California voters will decide this November whether doctors in their state will have to submit to random drug and alcohol tests.
If the measure is passed, California would become the first state to require doctors to submit to random drug and alcohol testing, according to The New York Times. The measure is part of a broader initiative that would also raise the state’s financial cap on medical malpractice awards, from $250,000 to $1.1 million.
The medical industry has already raised more than $35 million to defeat the measure, the article notes. Opponents include doctors, hospitals and medical insurance companies. Unions, the state Chamber of Commerce and the California chapter of Planned Parenthood oppose the measure, known as Proposition 46. Supporters include U.S. Senator Barbara Boxer and U.S. House Minority Leader Nancy Pelosi.
If Proposition 46 passes, the California Medical Board would receive results of random drug tests on doctors. Hospitals would have to report the names of doctors who were suspected of abusing drugs or alcohol.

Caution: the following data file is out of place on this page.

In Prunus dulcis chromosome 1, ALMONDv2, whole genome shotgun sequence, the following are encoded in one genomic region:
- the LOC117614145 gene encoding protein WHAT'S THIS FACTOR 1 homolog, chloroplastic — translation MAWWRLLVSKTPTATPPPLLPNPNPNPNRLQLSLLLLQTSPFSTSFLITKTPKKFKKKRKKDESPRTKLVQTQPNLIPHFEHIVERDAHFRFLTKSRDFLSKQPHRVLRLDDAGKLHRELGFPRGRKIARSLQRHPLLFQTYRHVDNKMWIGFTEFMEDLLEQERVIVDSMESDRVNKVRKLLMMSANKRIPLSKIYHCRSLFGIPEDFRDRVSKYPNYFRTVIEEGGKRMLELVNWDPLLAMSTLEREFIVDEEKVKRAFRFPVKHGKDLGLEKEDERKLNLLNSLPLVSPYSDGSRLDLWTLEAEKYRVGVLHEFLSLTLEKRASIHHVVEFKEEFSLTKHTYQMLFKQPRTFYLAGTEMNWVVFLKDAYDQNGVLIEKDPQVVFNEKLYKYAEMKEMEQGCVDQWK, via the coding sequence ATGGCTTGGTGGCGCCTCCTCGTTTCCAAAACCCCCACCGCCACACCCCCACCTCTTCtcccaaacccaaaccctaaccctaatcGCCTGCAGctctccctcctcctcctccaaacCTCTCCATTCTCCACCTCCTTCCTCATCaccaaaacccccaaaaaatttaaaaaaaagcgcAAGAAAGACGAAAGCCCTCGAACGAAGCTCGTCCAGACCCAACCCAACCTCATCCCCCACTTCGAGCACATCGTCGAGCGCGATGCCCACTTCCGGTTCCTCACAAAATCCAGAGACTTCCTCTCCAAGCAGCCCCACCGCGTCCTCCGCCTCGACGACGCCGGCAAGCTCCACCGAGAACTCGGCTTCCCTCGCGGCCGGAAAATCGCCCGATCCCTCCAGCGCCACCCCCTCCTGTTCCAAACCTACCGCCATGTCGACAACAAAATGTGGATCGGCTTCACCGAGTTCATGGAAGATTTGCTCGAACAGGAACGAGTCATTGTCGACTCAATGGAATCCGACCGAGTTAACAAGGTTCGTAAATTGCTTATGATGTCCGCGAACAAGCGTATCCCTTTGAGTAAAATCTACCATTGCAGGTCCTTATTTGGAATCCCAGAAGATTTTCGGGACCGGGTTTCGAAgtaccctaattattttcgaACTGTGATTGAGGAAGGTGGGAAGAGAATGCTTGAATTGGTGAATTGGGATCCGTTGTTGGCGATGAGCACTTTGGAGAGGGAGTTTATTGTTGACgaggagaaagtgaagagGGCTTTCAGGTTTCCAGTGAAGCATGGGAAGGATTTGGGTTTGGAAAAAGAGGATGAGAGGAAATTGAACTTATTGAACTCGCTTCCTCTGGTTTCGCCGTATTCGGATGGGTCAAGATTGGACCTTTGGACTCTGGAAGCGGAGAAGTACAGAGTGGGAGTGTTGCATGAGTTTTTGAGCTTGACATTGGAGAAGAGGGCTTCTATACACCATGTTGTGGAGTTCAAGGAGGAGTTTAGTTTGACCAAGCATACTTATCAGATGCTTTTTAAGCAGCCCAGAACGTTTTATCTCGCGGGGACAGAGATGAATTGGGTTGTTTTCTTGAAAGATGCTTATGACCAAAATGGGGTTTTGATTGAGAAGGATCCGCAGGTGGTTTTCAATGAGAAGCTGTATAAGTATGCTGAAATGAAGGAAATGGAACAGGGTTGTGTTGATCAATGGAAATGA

Dr. Richard Thorp, President of the California Medical Association, told the newspaper the measure is a “money grab by trial lawyers.” He added, “The decision about drug and alcohol testing shouldn’t be made by political consultants — it should be made by stakeholders in a careful, thoughtful way.”
Arthur L. Caplan, a medical ethicist at New York University, supports the measure. “It’s crucial: I can’t believe we haven’t done this already,” he said. “We can argue about how often that is, and what to do if you are positive. But the idea that we wouldn’t be screening our surgeon, our anesthesiologist or our oncologist when we are going to screen our bus drivers and our airline pilots strikes me as ethically indefensible.”